|From a 1917 U.S. Deptartment of Agriculture Leaflet (via 22 Words)|
Thanks to my sis-in-law Stephanie for calling my attention to these timeless words of wisdom! Apparently, the U.S. government wasn’t nearly as politically correct in 1917 as it is today; you just wouldn’t see such admirable, er, straightforwardness in a modern public health campaign. For example, the only similarly moving advice I could find on the USDA’s MyPyramid.gov vegetable page was
“Dietary fiber from vegetables, as part of an overall healthy diet, helps reduce blood cholesterol levels and may lower risk of heart disease. Fiber is important for proper bowel function. It helps reduce constipation and diverticulosis. Fiber-containing foods such as vegetables help provide a feeling of fullness with fewer calories.”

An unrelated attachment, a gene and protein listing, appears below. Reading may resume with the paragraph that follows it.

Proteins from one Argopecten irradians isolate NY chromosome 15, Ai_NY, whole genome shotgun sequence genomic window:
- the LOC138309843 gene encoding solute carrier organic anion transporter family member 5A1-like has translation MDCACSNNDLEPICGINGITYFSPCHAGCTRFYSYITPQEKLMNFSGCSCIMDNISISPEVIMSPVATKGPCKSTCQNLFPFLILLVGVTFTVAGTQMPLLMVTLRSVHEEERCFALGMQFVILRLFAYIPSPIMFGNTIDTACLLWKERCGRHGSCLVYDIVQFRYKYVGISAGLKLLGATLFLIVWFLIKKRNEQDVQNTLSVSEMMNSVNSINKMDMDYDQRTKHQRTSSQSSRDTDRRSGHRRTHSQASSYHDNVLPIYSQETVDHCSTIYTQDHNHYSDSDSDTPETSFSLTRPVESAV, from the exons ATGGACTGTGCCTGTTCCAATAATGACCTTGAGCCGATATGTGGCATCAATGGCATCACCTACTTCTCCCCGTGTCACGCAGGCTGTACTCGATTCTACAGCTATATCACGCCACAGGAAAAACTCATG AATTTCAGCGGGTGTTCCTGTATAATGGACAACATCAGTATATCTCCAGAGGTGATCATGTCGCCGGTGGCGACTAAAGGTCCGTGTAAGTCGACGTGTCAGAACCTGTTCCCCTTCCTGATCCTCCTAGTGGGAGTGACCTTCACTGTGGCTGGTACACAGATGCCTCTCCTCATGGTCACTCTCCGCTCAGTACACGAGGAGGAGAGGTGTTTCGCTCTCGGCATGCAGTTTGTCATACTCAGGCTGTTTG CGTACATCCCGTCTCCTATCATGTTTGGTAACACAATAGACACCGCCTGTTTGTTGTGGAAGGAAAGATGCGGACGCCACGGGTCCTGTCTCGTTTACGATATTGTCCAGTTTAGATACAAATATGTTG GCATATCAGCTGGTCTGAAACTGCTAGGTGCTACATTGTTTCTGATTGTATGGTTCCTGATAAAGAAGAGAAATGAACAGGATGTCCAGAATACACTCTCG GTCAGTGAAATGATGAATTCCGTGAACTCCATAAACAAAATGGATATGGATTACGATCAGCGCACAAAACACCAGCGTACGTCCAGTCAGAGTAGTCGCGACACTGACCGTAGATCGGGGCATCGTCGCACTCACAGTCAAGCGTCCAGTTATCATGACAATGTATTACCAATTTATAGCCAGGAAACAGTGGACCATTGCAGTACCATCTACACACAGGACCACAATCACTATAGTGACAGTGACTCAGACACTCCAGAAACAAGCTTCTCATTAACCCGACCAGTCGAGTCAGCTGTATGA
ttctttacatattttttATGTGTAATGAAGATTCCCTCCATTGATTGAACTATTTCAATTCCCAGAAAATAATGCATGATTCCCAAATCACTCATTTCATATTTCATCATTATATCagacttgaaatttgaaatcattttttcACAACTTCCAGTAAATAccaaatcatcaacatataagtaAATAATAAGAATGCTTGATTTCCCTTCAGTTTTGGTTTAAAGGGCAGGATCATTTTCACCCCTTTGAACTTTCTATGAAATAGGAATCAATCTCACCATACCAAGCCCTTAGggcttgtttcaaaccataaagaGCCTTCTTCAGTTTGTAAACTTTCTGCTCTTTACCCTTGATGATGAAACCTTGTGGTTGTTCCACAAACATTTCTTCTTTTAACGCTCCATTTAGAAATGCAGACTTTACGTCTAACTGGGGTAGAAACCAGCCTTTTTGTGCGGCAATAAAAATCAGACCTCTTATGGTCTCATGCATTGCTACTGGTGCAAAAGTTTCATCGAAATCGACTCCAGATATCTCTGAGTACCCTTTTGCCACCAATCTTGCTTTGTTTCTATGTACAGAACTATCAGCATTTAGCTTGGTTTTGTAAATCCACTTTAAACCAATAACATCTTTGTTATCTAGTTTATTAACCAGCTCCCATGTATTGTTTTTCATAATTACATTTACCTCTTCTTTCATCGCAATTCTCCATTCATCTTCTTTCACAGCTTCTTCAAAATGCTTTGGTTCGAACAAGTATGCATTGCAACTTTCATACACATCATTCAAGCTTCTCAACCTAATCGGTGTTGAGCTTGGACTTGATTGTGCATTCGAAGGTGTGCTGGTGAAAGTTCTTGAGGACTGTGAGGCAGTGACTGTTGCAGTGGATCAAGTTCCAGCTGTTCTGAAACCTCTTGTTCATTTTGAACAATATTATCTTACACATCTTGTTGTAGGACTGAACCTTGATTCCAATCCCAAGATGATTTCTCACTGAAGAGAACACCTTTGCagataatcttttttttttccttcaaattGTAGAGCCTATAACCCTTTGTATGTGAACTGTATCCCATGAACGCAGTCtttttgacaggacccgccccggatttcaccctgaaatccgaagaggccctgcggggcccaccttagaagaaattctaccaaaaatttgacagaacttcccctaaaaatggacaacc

Somehow, it just doesn’t have quite the same…impact. I’m also guessing that data on vegetable deficiency and constipation-associated headaches and stupidity is lacking, which is a crying shame—imagine driving past this public service announcement on your way to work:
I don’t know about you, but I feel motivated already. Would somebody pass the peas, please?